Cambodia-Thailand: Border dispute hits de-mining efforts
|Publication Date||7 June 2011|
|Cite as||IRIN, Cambodia-Thailand: Border dispute hits de-mining efforts, 7 June 2011, available at: http://www.refworld.org/docid/4df1f49f2.html [accessed 21 August 2017]|
|Disclaimer||This is not a UNHCR publication. UNHCR is not responsible for, nor does it necessarily endorse, its content. Any views expressed are solely those of the author or publisher and do not necessarily reflect those of UNHCR, the United Nations or its Member States.|
BANGKOK, 7 June 2011 (IRIN) - Cambodia's ongoing border dispute with Thailand is undermining mine-clearance activities inside the country, specialists say.
"The lack of clearance along parts of the border stops the removal of mines, leading to more casualties," Cameron Imber, programme manager for the British demining NGO Halo Trust, told IRIN from the northwestern town of Siem Reap.
The heavily mined border area in the country's northwest includes a 1,065km long minefield known as "K5", which runs along the 798km Thai-Cambodian border. Laid by the north Vietnamese in the mid-1980s, K5 runs all the way from Koh Kong Province in the southwest up to Preah Vihear in the northwest.
Packed with up to 2,400 mines per linear km, K5 remains excluded from mine-removal programmes because the two countries have been at loggerheads over ownership of an ancient Hindu temple and UN World Heritage site on the Cambodian side of the border. Thousands were displaced on both sides earlier this year.
"The suspension of operations on K5 stems from the beginning of hostilities over the Preah Vihear temple dating back to the summer of 2009," Imber said.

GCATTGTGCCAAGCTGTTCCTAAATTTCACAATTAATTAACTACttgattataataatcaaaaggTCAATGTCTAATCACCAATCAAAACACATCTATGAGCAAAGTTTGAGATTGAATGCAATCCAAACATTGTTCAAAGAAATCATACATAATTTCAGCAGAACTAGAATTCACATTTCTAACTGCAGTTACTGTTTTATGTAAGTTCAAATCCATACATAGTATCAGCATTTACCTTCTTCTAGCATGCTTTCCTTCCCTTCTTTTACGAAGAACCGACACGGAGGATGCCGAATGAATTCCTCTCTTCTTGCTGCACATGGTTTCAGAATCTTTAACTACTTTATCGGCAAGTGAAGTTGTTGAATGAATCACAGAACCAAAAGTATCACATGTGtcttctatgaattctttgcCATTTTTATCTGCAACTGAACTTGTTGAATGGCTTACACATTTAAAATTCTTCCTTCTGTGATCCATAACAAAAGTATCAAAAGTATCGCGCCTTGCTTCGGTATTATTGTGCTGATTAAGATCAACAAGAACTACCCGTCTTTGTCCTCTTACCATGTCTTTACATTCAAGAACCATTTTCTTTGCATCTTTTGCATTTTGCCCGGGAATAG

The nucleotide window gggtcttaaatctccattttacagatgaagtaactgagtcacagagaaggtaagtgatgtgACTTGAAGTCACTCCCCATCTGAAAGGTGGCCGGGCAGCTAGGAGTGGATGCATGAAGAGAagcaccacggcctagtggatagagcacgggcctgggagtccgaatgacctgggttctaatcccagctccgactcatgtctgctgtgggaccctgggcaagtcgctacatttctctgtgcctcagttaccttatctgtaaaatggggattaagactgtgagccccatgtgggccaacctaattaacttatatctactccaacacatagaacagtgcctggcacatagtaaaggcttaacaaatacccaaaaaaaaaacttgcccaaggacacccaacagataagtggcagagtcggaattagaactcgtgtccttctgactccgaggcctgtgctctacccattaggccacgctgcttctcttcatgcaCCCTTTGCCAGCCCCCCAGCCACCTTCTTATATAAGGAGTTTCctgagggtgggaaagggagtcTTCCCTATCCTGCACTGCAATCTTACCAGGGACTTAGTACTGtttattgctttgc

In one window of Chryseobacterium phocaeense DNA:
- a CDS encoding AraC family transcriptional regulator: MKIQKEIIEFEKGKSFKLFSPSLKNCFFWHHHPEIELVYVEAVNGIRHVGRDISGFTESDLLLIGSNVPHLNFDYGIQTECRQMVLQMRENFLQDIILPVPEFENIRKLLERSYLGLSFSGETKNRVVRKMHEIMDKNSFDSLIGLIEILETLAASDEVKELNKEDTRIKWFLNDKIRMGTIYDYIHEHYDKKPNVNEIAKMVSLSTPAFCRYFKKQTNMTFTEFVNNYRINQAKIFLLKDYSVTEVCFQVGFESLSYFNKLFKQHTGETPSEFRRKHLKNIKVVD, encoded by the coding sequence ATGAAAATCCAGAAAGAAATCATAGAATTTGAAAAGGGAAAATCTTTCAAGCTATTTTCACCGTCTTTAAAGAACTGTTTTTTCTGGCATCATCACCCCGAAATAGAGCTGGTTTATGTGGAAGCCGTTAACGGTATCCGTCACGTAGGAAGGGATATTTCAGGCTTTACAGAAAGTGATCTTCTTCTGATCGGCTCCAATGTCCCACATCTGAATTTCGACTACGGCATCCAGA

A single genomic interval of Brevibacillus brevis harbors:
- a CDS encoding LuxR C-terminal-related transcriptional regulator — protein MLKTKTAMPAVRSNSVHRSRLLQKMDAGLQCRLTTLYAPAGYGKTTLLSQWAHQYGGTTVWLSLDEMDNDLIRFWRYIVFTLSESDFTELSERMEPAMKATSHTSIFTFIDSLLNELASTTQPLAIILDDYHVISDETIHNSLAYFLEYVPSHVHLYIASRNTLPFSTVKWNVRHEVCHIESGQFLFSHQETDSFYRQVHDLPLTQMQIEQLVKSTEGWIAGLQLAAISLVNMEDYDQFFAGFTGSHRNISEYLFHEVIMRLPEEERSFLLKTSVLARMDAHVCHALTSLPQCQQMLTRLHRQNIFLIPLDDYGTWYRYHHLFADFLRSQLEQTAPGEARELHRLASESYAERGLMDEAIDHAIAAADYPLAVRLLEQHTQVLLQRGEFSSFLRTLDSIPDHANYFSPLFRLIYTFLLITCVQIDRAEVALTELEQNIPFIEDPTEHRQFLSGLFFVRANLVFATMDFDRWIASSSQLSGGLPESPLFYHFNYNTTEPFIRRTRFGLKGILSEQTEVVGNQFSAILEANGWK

Since 2007, almost 6,500 landmine casualties have been reported nationwide, 90 percent of which occurred in the border areas. Nearly half, 2,925 casualties, were in the untouched K5 minefield, according to the Landmine Cluster Munition Monitor, an initiative providing research for the International Campaign to Ban Landmines (ICBL) and the Cluster Munition Coalition.
"K5 is the most densely mine-contaminated area in Cambodia, and one of the most [contaminated] in the world," said Yeshua Moser-Pangsuwan, research coordinator for ICBL, an advocacy network for the 1997 Mine Ban Treaty.
Mined areas within, and directly adjacent to, the disputed border areas are not being cleared because the two countries have been unable to agree where the border is located, Moser-Pangsuwan noted.
"Proposals for joint demining cannot commence until Thailand and Cambodia reach a mutual understanding of the border demarcation," he said.
Delay hinders farming
While in recent years landmine deaths have fallen from more than 1,000 in the early 1990s to 141 in 2010, the delay in mine clearance in the northwest, including K5, continues to hinder access to badly needed farmland.
"Land mine contamination is a huge obstacle for people's livelihoods and their ability to work themselves out of poverty," Jamie Franklin, the Cambodia coordinator for Mines Advisory Group, an international organization dedicated to mine clearance and post-conflict recovery, explained.
In recent years, there has been an increase in impoverished farmers encroaching on mine-infested land. "The people who expand farming to contaminated areas do it out of economic necessity," Imber said.
According to a report by the Cambodia Mine Action and Victim Assistance Authority earlier this year, nearly half - 45 percent - of all mine accidents occur during livelihood activities, with 62 percent of those affected men.
"People know the dangers but not having enough to eat will [outweigh] the risk of mines," Franklin said.